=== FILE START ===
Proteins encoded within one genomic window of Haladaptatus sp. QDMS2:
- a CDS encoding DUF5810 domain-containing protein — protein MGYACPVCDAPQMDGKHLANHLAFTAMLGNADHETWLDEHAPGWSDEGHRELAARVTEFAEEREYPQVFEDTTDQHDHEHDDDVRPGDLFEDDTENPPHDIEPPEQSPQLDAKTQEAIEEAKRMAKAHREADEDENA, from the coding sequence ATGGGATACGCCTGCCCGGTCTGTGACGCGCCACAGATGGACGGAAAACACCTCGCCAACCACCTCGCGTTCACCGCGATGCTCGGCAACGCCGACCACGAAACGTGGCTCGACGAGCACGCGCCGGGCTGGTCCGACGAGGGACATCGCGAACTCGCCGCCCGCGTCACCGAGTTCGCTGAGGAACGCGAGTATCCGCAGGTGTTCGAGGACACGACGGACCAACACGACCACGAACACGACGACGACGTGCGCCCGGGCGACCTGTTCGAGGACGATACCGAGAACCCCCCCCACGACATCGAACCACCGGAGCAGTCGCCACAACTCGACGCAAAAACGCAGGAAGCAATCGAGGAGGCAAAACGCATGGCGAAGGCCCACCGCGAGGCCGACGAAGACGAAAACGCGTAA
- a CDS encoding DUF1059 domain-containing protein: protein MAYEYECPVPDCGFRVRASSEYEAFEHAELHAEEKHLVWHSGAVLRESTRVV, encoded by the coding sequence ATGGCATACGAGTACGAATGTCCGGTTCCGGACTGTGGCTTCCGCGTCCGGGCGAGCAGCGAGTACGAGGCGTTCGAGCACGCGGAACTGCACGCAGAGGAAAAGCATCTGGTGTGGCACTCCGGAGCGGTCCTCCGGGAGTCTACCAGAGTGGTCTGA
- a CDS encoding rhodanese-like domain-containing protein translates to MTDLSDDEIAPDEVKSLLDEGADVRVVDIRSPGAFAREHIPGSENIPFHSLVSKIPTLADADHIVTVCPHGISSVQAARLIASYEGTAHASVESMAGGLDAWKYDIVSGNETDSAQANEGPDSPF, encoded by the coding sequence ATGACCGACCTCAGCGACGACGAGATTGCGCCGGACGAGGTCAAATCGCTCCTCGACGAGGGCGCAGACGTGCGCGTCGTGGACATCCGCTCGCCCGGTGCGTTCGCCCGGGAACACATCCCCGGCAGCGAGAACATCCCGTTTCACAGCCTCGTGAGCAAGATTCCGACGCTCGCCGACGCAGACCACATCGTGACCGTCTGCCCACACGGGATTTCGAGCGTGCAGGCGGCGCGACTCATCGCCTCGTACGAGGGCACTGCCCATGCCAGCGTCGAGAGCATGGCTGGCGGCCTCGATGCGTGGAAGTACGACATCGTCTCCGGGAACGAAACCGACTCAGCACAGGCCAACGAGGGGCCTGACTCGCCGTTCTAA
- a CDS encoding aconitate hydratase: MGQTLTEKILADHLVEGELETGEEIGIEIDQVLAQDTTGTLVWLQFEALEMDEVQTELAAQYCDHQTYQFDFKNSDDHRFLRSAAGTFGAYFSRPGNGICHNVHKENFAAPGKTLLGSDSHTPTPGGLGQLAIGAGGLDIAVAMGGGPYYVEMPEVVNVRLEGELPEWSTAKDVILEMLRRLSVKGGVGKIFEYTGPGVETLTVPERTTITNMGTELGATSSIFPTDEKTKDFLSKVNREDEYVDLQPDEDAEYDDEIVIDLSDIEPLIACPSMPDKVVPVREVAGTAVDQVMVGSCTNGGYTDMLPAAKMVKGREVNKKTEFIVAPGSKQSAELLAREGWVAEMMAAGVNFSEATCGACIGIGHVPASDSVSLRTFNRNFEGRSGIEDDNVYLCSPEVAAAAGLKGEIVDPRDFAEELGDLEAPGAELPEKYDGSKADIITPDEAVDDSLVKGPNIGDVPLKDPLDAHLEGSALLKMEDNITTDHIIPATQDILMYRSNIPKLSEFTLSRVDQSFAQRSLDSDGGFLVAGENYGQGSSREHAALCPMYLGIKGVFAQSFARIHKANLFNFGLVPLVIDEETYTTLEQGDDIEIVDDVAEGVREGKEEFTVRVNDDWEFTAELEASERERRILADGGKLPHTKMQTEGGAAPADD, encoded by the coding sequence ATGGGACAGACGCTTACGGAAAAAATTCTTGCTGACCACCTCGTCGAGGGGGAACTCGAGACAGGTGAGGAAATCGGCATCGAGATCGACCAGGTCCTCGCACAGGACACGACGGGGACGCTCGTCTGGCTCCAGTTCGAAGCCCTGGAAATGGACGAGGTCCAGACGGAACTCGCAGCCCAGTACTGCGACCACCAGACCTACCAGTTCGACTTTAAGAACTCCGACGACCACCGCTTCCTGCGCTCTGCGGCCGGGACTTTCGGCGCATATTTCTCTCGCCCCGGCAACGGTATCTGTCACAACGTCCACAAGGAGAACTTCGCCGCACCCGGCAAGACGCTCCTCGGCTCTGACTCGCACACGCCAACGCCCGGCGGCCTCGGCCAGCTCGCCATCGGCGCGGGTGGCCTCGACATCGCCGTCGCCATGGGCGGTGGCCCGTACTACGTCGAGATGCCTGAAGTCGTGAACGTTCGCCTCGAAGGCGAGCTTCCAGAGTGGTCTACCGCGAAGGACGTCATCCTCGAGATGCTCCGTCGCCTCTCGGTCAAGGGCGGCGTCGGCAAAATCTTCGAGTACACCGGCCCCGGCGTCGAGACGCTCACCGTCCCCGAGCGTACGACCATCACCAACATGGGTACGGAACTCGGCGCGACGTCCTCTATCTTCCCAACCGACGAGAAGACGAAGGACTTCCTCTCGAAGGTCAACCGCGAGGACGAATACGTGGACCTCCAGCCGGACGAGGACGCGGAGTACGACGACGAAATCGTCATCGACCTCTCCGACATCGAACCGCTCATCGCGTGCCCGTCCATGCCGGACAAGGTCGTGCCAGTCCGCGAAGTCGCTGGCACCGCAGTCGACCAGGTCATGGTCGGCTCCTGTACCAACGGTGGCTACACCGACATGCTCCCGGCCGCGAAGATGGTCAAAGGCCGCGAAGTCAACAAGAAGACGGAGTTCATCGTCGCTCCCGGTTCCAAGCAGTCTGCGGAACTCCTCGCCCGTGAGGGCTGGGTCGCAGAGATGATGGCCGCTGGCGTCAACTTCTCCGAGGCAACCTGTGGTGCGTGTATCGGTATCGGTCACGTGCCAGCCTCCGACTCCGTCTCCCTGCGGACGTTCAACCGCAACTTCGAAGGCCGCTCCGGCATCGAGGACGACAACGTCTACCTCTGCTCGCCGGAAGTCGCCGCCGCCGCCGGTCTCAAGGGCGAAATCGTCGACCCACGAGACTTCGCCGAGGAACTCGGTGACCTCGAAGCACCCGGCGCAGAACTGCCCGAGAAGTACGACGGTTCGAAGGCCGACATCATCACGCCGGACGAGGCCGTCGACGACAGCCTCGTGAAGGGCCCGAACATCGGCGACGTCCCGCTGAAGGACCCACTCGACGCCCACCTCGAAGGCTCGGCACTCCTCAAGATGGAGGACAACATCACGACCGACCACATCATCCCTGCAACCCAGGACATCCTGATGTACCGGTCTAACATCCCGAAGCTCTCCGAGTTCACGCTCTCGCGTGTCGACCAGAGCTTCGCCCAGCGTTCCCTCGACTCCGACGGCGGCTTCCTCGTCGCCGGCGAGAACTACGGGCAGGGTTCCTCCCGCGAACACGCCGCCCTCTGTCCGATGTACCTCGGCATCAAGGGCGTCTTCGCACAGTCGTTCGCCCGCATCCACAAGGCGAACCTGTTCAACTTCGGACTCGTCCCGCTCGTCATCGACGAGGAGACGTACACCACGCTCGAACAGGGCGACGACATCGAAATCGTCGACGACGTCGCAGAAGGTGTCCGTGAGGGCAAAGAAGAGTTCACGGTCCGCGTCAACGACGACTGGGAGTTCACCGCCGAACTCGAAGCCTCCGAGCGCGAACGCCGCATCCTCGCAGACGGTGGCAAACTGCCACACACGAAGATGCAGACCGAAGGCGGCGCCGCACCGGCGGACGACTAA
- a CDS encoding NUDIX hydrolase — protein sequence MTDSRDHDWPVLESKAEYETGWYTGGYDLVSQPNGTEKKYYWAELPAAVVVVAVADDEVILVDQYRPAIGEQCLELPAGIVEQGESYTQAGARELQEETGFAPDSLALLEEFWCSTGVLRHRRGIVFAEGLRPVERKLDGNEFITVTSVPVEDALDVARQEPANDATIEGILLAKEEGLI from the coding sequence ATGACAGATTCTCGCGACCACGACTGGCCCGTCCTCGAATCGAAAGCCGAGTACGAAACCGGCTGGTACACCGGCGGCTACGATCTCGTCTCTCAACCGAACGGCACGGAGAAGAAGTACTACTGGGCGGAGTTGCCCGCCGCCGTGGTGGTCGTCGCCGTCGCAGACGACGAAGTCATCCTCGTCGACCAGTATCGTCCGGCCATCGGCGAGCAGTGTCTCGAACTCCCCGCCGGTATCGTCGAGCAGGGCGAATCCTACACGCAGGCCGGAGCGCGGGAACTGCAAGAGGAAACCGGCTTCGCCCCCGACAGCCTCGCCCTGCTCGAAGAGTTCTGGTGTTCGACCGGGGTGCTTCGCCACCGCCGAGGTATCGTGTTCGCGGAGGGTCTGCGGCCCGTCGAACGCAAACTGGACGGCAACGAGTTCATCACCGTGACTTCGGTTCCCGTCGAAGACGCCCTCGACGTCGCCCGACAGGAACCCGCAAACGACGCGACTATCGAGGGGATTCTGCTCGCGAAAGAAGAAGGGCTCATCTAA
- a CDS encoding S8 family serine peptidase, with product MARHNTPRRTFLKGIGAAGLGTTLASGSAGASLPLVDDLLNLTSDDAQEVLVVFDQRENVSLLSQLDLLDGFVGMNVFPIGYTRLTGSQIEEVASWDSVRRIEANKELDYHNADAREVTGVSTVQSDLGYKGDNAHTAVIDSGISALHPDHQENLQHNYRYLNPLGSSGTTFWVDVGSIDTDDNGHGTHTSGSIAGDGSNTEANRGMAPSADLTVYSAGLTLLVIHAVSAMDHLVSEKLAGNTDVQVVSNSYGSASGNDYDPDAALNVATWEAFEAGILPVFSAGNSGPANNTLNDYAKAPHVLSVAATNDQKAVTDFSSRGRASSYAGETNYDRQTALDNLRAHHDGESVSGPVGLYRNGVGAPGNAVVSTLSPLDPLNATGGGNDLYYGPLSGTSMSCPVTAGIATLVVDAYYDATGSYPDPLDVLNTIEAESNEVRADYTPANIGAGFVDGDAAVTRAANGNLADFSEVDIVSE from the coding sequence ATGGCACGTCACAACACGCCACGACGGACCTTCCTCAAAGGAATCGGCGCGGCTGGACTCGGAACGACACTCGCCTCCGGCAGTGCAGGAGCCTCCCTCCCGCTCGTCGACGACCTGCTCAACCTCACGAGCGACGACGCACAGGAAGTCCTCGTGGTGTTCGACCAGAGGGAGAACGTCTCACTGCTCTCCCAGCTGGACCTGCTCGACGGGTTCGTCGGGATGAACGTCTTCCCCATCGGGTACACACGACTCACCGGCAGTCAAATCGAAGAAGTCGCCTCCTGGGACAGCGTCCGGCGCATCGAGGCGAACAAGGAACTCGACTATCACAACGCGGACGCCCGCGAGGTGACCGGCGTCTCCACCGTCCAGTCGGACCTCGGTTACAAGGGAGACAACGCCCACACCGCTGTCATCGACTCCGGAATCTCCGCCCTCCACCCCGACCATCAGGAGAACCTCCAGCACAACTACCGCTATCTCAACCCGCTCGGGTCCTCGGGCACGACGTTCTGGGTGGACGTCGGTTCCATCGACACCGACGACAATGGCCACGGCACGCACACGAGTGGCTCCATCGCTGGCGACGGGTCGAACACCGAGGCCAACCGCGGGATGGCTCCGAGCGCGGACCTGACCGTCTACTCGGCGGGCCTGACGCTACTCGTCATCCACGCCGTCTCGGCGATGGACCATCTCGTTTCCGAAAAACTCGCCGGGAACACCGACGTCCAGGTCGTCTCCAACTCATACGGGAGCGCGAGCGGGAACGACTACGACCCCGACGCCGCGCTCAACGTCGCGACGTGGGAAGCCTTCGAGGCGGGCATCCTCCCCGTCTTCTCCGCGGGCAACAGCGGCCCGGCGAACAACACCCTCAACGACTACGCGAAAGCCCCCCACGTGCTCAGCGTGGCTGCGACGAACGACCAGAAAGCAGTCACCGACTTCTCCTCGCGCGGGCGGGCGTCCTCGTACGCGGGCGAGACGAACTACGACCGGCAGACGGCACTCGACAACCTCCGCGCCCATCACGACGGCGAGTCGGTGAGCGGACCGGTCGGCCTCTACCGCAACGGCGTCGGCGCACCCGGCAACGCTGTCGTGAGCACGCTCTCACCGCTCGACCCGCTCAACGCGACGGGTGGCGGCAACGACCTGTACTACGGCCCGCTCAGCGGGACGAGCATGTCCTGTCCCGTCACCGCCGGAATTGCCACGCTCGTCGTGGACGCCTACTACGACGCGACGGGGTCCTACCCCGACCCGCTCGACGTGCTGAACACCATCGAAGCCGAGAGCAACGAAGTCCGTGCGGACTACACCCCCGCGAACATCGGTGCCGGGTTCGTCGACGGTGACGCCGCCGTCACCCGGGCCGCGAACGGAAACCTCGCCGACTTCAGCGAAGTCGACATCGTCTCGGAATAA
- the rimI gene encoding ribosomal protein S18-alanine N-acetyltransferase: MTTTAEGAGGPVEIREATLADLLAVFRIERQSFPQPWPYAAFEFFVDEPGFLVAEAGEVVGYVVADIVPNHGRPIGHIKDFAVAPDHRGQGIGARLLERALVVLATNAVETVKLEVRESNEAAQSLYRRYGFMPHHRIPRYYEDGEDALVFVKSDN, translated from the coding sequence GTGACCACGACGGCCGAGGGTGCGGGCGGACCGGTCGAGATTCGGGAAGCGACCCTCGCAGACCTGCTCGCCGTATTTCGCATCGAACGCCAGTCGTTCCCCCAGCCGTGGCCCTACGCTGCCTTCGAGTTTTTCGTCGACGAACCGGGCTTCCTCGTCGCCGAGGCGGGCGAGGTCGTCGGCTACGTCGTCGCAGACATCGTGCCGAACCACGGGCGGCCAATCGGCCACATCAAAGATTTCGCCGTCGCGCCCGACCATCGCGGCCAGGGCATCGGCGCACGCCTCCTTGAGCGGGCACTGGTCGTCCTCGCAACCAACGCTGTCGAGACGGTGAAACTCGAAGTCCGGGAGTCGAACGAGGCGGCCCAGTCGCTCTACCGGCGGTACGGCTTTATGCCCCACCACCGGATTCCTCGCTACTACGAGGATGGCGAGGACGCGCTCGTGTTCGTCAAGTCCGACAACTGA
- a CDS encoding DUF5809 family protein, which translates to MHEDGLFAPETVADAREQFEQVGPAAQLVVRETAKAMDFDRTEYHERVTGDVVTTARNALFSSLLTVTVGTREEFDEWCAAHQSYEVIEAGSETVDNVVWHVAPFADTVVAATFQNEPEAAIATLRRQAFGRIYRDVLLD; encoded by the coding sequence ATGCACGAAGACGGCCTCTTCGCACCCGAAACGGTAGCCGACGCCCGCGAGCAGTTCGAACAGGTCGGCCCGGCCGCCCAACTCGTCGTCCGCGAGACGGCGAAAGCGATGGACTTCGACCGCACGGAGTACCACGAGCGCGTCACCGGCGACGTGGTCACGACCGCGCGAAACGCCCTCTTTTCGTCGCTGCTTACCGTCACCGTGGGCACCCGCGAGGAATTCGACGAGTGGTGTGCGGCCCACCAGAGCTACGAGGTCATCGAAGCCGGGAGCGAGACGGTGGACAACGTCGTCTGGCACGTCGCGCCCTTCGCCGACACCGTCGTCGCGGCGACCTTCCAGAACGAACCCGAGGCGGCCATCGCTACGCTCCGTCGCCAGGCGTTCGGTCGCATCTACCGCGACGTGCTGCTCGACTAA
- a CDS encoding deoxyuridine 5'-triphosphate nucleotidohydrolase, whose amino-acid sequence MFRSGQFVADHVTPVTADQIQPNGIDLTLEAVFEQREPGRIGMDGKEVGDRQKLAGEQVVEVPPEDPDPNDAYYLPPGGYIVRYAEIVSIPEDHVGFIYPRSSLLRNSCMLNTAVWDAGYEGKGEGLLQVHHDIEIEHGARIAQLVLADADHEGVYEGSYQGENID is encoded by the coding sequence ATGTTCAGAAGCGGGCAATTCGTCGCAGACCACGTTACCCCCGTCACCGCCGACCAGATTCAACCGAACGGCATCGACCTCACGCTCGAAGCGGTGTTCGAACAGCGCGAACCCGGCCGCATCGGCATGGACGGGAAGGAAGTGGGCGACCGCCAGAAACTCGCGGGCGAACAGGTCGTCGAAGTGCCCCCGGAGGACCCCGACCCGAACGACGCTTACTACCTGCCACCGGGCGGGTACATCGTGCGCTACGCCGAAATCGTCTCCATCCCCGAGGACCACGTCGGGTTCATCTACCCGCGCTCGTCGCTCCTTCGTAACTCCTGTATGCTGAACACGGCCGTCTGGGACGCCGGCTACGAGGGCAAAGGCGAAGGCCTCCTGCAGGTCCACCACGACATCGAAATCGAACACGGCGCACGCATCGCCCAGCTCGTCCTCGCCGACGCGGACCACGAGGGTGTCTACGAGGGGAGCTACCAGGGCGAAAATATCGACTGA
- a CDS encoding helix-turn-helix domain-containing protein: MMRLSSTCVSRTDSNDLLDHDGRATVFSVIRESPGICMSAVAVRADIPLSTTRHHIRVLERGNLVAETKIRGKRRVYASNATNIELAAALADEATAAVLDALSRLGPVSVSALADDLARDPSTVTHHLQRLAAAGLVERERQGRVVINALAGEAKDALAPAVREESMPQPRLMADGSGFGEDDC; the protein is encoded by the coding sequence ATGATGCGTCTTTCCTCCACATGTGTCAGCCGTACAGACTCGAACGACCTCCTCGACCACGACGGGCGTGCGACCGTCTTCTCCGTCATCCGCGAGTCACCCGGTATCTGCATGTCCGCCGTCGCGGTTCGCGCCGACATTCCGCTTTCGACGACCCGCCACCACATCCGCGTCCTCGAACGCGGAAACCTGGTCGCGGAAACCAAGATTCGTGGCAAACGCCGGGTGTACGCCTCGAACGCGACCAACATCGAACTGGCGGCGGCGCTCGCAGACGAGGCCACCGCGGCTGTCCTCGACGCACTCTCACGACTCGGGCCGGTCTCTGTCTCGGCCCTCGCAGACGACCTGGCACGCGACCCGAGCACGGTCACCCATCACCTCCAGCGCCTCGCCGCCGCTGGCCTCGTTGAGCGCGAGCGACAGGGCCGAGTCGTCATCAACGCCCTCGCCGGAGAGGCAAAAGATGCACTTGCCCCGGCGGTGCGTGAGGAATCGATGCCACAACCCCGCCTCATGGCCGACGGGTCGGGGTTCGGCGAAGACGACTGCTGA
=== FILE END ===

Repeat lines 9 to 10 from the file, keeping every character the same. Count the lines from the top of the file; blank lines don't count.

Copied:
- a CDS encoding DUF5809 family protein, which translates to MHEDGLFAPETVADAREQFEQVGPAAQLVVRETAKAMDFDRTEYHERVTGDVVTTARNALFSSLLTVTVGTREEFDEWCAAHQSYEVIEAGSETVDNVVWHVAPFADTVVAATFQNEPEAAIATLRRQAFGRIYRDVLLD; encoded by the coding sequence ATGCACGAAGACGGCCTCTTCGCACCCGAAACGGTAGCCGACGCCCGCGAGCAGTTCGAACAGGTCGGCCCGGCCGCCCAACTCGTCGTCCGCGAGACGGCGAAAGCGATGGACTTCGACCGCACGGAGTACCACGAGCGCGTCACCGGCGACGTGGTCACGACCGCGCGAAACGCCCTCTTTTCGTCGCTGCTTACCGTCACCGTGGGCACCCGCGAGGAATTCGACGAGTGGTGTGCGGCCCACCAGAGCTACGAGGTCATCGAAGCCGGGAGCGAGACGGTGGACAACGTCGTCTGGCACGTCGCGCCCTTCGCCGACACCGTCGTCGCGGCGACCTTCCAGAACGAACCCGAGGCGGCCATCGCTACGCTCCGTCGCCAGGCGTTCGGTCGCATCTACCGCGACGTGCTGCTCGACTAA
- a CDS encoding deoxyuridine 5'-triphosphate nucleotidohydrolase, whose amino-acid sequence MFRSGQFVADHVTPVTADQIQPNGIDLTLEAVFEQREPGRIGMDGKEVGDRQKLAGEQVVEVPPEDPDPNDAYYLPPGGYIVRYAEIVSIPEDHVGFIYPRSSLLRNSCMLNTAVWDAGYEGKGEGLLQVHHDIEIEHGARIAQLVLADADHEGVYEGSYQGENID is encoded by the coding sequence ATGTTCAGAAGCGGGCAATTCGTCGCAGACCACGTTACCCCCGTCACCGCCGACCAGATTCAACCGAACGGCATCGACCTCACGCTCGAAGCGGTGTTCGAACAGCGCGAACCCGGCCGCATCGGCATGGACGGGAAGGAAGTGGGCGACCGCCAGAAACTCGCGGGCGAACAGGTCGTCGAAGTGCCCCCGGAGGACCCCGACCCGAACGACGCTTACTACCTGCCACCGGGCGGGTACATCGTGCGCTACGCCGAAATCGTCTCCATCCCCGAGGACCACGTCGGGTTCATCTACCCGCGCTCGTCGCTCCTTCGTAACTCCTGTATGCTGAACACGGCCGTCTGGGACGCCGGCTACGAGGGCAAAGGCGAAGGCCTCCTGCAGGTCCACCACGACATCGAAATCGAACACGGCGCACGCATCGCCCAGCTCGTCCTCGCCGACGCGGACCACGAGGGTGTCTACGAGGGGAGCTACCAGGGCGAAAATATCGACTGA